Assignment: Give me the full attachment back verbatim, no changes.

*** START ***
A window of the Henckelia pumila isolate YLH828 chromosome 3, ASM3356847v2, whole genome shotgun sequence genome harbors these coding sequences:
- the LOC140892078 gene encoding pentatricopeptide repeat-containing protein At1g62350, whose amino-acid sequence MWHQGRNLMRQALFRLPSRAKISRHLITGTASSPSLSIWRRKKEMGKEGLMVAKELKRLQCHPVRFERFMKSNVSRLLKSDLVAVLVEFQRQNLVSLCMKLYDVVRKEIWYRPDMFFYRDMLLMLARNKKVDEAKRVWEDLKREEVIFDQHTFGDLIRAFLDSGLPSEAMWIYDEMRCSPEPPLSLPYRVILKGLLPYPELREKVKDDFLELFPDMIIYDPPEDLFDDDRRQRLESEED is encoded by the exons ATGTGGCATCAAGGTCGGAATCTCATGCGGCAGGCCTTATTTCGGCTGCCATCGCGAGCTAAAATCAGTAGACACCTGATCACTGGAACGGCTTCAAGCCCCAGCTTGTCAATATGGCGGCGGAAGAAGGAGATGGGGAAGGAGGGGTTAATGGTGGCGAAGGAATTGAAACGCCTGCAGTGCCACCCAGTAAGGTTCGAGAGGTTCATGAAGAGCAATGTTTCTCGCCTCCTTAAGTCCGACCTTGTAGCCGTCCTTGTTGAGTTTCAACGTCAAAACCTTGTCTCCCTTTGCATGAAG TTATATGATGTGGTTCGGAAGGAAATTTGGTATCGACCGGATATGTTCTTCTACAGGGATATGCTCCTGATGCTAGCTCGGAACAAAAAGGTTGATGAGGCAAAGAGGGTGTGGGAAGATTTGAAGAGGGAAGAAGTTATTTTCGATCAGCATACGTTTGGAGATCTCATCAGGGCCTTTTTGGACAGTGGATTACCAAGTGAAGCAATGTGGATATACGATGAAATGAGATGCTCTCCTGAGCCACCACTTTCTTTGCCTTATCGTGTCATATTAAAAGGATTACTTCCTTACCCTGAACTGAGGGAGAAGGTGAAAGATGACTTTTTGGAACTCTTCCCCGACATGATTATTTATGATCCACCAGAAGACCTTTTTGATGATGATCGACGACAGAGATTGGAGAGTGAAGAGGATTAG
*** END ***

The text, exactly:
A window of the Henckelia pumila isolate YLH828 chromosome 3, ASM3356847v2, whole genome shotgun sequence genome harbors these coding sequences:
- the LOC140892078 gene encoding pentatricopeptide repeat-containing protein At1g62350, whose amino-acid sequence MWHQGRNLMRQALFRLPSRAKISRHLITGTASSPSLSIWRRKKEMGKEGLMVAKELKRLQCHPVRFERFMKSNVSRLLKSDLVAVLVEFQRQNLVSLCMKLYDVVRKEIWYRPDMFFYRDMLLMLARNKKVDEAKRVWEDLKREEVIFDQHTFGDLIRAFLDSGLPSEAMWIYDEMRCSPEPPLSLPYRVILKGLLPYPELREKVKDDFLELFPDMIIYDPPEDLFDDDRRQRLESEED is encoded by the exons ATGTGGCATCAAGGTCGGAATCTCATGCGGCAGGCCTTATTTCGGCTGCCATCGCGAGCTAAAATCAGTAGACACCTGATCACTGGAACGGCTTCAAGCCCCAGCTTGTCAATATGGCGGCGGAAGAAGGAGATGGGGAAGGAGGGGTTAATGGTGGCGAAGGAATTGAAACGCCTGCAGTGCCACCCAGTAAGGTTCGAGAGGTTCATGAAGAGCAATGTTTCTCGCCTCCTTAAGTCCGACCTTGTAGCCGTCCTTGTTGAGTTTCAACGTCAAAACCTTGTCTCCCTTTGCATGAAG TTATATGATGTGGTTCGGAAGGAAATTTGGTATCGACCGGATATGTTCTTCTACAGGGATATGCTCCTGATGCTAGCTCGGAACAAAAAGGTTGATGAGGCAAAGAGGGTGTGGGAAGATTTGAAGAGGGAAGAAGTTATTTTCGATCAGCATACGTTTGGAGATCTCATCAGGGCCTTTTTGGACAGTGGATTACCAAGTGAAGCAATGTGGATATACGATGAAATGAGATGCTCTCCTGAGCCACCACTTTCTTTGCCTTATCGTGTCATATTAAAAGGATTACTTCCTTACCCTGAACTGAGGGAGAAGGTGAAAGATGACTTTTTGGAACTCTTCCCCGACATGATTATTTATGATCCACCAGAAGACCTTTTTGATGATGATCGACGACAGAGATTGGAGAGTGAAGAGGATTAG